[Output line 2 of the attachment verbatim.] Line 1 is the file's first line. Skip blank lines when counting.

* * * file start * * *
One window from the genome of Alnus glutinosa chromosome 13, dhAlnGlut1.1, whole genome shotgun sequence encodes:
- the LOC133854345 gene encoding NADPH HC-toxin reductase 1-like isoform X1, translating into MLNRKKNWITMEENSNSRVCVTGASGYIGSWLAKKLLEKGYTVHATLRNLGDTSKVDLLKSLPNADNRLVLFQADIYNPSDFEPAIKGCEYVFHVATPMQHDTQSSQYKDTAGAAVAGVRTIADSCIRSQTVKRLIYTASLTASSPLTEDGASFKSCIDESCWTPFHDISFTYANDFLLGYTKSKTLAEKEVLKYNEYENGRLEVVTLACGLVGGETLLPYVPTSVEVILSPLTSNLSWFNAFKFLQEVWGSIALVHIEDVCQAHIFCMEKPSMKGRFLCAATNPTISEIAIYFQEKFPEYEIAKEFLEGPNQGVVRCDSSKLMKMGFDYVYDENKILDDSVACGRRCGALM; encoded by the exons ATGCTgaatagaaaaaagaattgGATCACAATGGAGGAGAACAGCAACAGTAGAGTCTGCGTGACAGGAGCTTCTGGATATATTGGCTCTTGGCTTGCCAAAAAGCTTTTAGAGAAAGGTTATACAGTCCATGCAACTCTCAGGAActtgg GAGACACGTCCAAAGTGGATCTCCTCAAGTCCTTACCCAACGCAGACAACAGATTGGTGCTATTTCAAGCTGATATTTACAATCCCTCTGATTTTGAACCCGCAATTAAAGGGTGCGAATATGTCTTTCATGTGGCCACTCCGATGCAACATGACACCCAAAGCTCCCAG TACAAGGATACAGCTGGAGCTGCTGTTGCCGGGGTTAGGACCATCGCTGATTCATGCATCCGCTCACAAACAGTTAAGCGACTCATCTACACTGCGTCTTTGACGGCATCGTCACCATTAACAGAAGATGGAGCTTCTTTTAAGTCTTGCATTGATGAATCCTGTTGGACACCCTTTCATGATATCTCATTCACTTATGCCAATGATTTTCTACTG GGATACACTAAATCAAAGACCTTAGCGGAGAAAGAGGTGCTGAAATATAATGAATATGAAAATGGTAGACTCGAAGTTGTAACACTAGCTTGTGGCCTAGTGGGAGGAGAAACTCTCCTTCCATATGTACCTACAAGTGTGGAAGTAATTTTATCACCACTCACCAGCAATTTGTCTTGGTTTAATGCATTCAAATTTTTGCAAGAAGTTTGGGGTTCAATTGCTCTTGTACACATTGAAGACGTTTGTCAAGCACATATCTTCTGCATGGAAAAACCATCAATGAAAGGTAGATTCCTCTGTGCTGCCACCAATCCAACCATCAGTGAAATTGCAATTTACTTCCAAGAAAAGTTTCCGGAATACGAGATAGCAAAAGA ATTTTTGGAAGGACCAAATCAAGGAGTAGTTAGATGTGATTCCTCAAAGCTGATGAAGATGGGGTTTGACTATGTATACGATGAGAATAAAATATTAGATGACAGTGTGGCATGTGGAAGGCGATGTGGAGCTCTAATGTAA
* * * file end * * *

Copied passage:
- the LOC133854345 gene encoding NADPH HC-toxin reductase 1-like isoform X1, translating into MLNRKKNWITMEENSNSRVCVTGASGYIGSWLAKKLLEKGYTVHATLRNLGDTSKVDLLKSLPNADNRLVLFQADIYNPSDFEPAIKGCEYVFHVATPMQHDTQSSQYKDTAGAAVAGVRTIADSCIRSQTVKRLIYTASLTASSPLTEDGASFKSCIDESCWTPFHDISFTYANDFLLGYTKSKTLAEKEVLKYNEYENGRLEVVTLACGLVGGETLLPYVPTSVEVILSPLTSNLSWFNAFKFLQEVWGSIALVHIEDVCQAHIFCMEKPSMKGRFLCAATNPTISEIAIYFQEKFPEYEIAKEFLEGPNQGVVRCDSSKLMKMGFDYVYDENKILDDSVACGRRCGALM; encoded by the exons ATGCTgaatagaaaaaagaattgGATCACAATGGAGGAGAACAGCAACAGTAGAGTCTGCGTGACAGGAGCTTCTGGATATATTGGCTCTTGGCTTGCCAAAAAGCTTTTAGAGAAAGGTTATACAGTCCATGCAACTCTCAGGAActtgg GAGACACGTCCAAAGTGGATCTCCTCAAGTCCTTACCCAACGCAGACAACAGATTGGTGCTATTTCAAGCTGATATTTACAATCCCTCTGATTTTGAACCCGCAATTAAAGGGTGCGAATATGTCTTTCATGTGGCCACTCCGATGCAACATGACACCCAAAGCTCCCAG TACAAGGATACAGCTGGAGCTGCTGTTGCCGGGGTTAGGACCATCGCTGATTCATGCATCCGCTCACAAACAGTTAAGCGACTCATCTACACTGCGTCTTTGACGGCATCGTCACCATTAACAGAAGATGGAGCTTCTTTTAAGTCTTGCATTGATGAATCCTGTTGGACACCCTTTCATGATATCTCATTCACTTATGCCAATGATTTTCTACTG GGATACACTAAATCAAAGACCTTAGCGGAGAAAGAGGTGCTGAAATATAATGAATATGAAAATGGTAGACTCGAAGTTGTAACACTAGCTTGTGGCCTAGTGGGAGGAGAAACTCTCCTTCCATATGTACCTACAAGTGTGGAAGTAATTTTATCACCACTCACCAGCAATTTGTCTTGGTTTAATGCATTCAAATTTTTGCAAGAAGTTTGGGGTTCAATTGCTCTTGTACACATTGAAGACGTTTGTCAAGCACATATCTTCTGCATGGAAAAACCATCAATGAAAGGTAGATTCCTCTGTGCTGCCACCAATCCAACCATCAGTGAAATTGCAATTTACTTCCAAGAAAAGTTTCCGGAATACGAGATAGCAAAAGA ATTTTTGGAAGGACCAAATCAAGGAGTAGTTAGATGTGATTCCTCAAAGCTGATGAAGATGGGGTTTGACTATGTATACGATGAGAATAAAATATTAGATGACAGTGTGGCATGTGGAAGGCGATGTGGAGCTCTAATGTAA